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Geological evolution
Last updated on 31. October 2016
Lille Torup: The salt dome is cylindric and its diameter and height are approx. 5 km.

Stenlille: The aquifer formation is a large pillow formation 1500-1600 m below the surface, covering an area of 14 km2.


In the Permean period 250-290 million years ago, the area around Lille Torup was covered by desert and tropical primeval seas that were extremely salty. Over time, in the so-called Zechstein periods Z1, Z2 and Z3, the water evaporated leaving a settlement of salt. This happened three times and, after the last settlement, the salt had been deposited much like a stack of pancakes.

The sparingly soluble anhydrite (gypsum) was deposited first, followed by dolomite (lime). Then the rock salt, which made up > 90 per cent of the material,  and lastly the easily soluble red potassic salt were deposited.
Millions of years went by, and the salt was exposed to increasing pressure from settlements of clay, sand and lime. The salt sank deeper and deeper into the ground, where its temperature rose. In the middle of Triassic period 225 million years ago, the salt layers began to merge, "mushrooming" like huge salt cushions. In this process, the deposited layers of salt got mixed up, which poses a challenge in relation to flushing of caverns because the individual settlements are not equally soluble.
In the Jurassic period 135 million years ago, the salt domes finally settled into the structures we know today.
During the "mushrooming", pockets or traps are sometimes formed on top of the dome, where oil and gas will often collect.

The Stenlille gas storage facility is located c. 70 km SW of Copenhagen, near the town of Stenlille. In contrast to Lille Torup, the Stenlille gas storage facility is an aquifer reservoir, created in the Gassum Sandstone Formation. The good storage quality of the Gassum Sanstone Formation was formed during the late Triassic period 209-201 million years ago. In this age, Pangea (the supercontinent) began to break up, though the Atlantic Ocean was not yet formed.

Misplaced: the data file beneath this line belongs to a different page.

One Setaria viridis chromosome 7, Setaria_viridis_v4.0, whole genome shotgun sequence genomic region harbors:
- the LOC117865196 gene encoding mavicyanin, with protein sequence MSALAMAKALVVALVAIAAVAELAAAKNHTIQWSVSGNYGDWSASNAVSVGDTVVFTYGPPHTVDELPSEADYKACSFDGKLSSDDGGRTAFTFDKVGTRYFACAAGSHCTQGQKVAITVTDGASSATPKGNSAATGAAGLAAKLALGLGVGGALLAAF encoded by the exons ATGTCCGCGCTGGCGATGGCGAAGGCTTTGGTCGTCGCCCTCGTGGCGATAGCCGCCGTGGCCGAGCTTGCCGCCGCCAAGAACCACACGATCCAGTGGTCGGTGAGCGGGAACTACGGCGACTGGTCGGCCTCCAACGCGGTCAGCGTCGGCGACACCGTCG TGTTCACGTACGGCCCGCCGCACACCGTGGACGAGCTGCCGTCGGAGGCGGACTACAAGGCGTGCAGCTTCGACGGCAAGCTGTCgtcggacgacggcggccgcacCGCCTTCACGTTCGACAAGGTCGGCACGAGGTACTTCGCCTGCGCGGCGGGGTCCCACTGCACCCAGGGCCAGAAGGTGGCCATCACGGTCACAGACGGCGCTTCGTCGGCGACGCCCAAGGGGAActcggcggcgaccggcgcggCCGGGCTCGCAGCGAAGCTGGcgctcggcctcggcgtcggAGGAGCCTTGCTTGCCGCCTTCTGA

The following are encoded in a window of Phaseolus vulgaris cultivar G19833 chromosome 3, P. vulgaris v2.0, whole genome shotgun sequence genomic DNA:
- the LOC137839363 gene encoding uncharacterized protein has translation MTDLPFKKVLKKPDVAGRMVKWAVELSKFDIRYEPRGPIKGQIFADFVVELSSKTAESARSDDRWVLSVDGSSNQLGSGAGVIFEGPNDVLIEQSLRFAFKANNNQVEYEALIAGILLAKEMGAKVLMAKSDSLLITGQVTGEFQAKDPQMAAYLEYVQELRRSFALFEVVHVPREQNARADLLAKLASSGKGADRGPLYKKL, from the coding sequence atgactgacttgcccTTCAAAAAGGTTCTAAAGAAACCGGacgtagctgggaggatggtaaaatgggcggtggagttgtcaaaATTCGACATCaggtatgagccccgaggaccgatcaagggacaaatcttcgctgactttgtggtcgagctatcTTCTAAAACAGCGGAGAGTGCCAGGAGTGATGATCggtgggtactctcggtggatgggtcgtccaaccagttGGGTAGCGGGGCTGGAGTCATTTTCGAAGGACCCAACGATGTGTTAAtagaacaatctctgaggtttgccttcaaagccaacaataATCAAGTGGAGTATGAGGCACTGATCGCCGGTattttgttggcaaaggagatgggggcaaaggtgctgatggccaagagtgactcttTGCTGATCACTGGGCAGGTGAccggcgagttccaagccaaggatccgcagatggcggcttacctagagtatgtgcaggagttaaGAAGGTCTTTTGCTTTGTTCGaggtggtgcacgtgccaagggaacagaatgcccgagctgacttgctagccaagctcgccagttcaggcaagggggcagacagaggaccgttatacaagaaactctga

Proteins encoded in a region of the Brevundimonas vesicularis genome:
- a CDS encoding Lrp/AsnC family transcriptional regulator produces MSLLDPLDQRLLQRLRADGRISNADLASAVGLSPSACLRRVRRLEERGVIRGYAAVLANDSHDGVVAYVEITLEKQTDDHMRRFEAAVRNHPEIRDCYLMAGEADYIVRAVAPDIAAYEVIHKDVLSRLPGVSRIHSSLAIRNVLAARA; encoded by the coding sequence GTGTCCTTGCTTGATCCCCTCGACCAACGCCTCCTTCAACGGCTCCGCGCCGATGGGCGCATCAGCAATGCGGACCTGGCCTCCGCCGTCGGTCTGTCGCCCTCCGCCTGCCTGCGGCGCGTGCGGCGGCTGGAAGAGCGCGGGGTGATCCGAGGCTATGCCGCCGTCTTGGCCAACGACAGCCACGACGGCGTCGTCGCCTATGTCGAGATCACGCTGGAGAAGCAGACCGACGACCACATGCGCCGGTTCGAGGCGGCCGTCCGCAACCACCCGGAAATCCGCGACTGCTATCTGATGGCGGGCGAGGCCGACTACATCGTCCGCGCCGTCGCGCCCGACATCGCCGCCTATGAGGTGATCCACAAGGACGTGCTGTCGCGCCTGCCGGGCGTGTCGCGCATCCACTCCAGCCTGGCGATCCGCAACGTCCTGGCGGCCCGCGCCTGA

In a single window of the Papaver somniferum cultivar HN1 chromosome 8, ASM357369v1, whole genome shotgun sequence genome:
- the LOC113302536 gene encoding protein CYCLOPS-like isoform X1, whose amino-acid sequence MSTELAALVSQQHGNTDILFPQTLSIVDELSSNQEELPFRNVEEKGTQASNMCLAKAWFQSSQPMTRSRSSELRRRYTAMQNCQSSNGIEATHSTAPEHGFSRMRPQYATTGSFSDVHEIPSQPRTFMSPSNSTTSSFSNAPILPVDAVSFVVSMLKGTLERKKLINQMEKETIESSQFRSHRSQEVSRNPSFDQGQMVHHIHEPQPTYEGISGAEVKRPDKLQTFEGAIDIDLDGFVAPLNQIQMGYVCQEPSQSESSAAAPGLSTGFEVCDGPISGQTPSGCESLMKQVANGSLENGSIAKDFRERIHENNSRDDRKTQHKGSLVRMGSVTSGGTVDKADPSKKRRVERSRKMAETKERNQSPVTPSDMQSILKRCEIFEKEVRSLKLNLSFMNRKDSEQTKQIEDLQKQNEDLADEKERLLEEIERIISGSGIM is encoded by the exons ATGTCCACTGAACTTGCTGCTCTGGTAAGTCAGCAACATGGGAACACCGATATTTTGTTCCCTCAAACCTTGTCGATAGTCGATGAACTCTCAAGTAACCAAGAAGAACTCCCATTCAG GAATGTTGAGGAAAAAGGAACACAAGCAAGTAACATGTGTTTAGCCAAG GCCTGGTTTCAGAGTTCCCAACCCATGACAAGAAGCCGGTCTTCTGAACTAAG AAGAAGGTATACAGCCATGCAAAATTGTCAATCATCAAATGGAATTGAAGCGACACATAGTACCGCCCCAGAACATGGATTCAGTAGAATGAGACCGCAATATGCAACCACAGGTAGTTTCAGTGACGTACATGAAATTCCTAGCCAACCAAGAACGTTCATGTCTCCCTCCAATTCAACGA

The gas storage replaces saline formation water in some of the layers in the Gassum Sandstone Formation with a vertical closure of c. 35 m. The overlaying 300 m thick clay layer of the Lower Jurassic Fjerritslev Formation serves as an efficient caprock and holds the gas captured into the porous sandstone structure. The whole formation is pushed upwards in a slight arch of a large salt pillow. The reservoir is divided into six horizontal zones of porous sandstone separated by hard claystone. Only four of the zones are in operation as gas storage.
The storage came into operation in 1989. Twenty wells have been completed to date; 14 wells for injection and withdrawal of gas and 6 observations wells for monitoring pressure variations in the aquifer around the gas reservoir and in the caprock above. It is estimated that a total of 3 billion km3 of natural gas can be stored in the Gassum Sandstone Formation.